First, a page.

Here are five tracks from the San Francisco band, It’s A Beautiful Day, featuring classically-trained violinist, David LaFlamme, and his wife Linda Baker LaFlamme. “LaFlamme” was a stage name he chose to protect his orchestral career. Like John Lord from Deep Purple, LaFlamme understood that in the world of classical music, playing rock music is often a disqualifier.
Their 1969 self-titled album is arguably the best of the 60s psychadelic-rock albums. It was more artistically ambitious than Jefferson Airplane’s Surrealistic Pillow. Male/female vocal duets, combined with electric violin and organ contributed to the band’s unique sound. Because their songs require all of those elements, cover bands almost never attempt any music from this album.
Call it pretentious. Like much music from this era, it was. It’s still an artistic triumph, and it was hugely popular. At the time, it was hard to find anyone who had heard it who didn’t like it. The engineering was good. The arranging and much of the writing are excellent. “White Bird” and “Hot Summer Days” were long-running FM radio hits. Because they ran together on the album, “Bombay Calling,” “Bulgaria” and “Time Is” were usually played together as one 20-minute set. (The only other album side that FM programmers regularly played through uninterrupted was the Beatles’ Abbey Road.)
The studio versions of these songs are much better than the live versions. In concert, they consistently played all of their songs faster than the studio versions. Like most arrangements, these arrangements fall apart if you push the tempo too much. Some of their live tempos were over-the-top fast. (Like, what were they thinking?)
Because of some licensing hang-up, this album used to be impossible to find in record stores. You had to special-order an import, at three or four times the average cost. So most people only heard it was on radio. The album received a generous amount of airplay on AOR (“album-oriented rock” or “adult-oriented rock”) stations nationwide. In Dallas, both KNUS and KZEW played the songs listed below many hundreds of times – enough that I had memorized them. This 1969 album remained popular on FM radio for more than a decade.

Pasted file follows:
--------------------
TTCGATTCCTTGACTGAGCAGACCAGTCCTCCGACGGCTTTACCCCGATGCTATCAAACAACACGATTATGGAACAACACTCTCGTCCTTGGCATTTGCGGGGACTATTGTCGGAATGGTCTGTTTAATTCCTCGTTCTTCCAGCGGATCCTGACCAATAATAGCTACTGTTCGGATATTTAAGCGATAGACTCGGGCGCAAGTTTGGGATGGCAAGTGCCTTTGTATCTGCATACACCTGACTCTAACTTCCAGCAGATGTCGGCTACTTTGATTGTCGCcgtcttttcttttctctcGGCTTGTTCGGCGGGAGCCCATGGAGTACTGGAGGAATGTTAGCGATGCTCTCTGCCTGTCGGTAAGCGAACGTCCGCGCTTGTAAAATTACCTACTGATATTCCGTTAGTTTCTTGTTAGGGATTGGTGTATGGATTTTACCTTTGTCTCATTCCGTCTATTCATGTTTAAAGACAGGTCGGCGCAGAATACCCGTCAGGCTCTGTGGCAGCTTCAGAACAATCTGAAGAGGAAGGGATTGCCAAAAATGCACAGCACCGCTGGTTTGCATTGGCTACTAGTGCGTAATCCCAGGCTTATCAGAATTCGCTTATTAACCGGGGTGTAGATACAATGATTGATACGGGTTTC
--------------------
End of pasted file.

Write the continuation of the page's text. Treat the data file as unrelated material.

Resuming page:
David LaFlamme: “There had been a lot of interest in me becoming a member of the Utah Symphony there. I had played with the Symphony again I had won a couple of different competitions and because of the competitions I was invited to play with the Symphony as a soloist. To me the world of Classical music was at that point was mostly a lot of old people and I was very young, very spirited and really interested in a lot more kinds of music than just heavy classical music which I had played a lot of all of my life. So I set out on this musical odyssey, I guess you could call it, to discover and play with a lot of different types of musicians and a lot of different types of music in San Francisco.”
Above quote from: David LaFlame as interviewed by John Barthel (from roadhogs.net on Wayback Machine)
YouTube Song Links:
On FM radio, these three songs were almost always played as a set:
Not included: “Girl With No Eyes,” and “Wasted Union Blues.” Girl is interesting, but it was never my favorite. Wasted is, in my opinion, an aptly-named throw-away cut. Maybe they ran out of material in the studio.
Radio Station Playlists
KNUS 98.7 FM DALLAS – A recreation of KNUS FM in Dallas from 1968 to 1973.
KZEW 98 FM DALLAS – A recreation of Dallas radio station KZEW circa 1977, and earlier. Features the best from 1973 to 1977. KZEW also played many songs from the KNUS playlist. Songs in the KNUS playlist are *not* repeated in the KZEW playlist.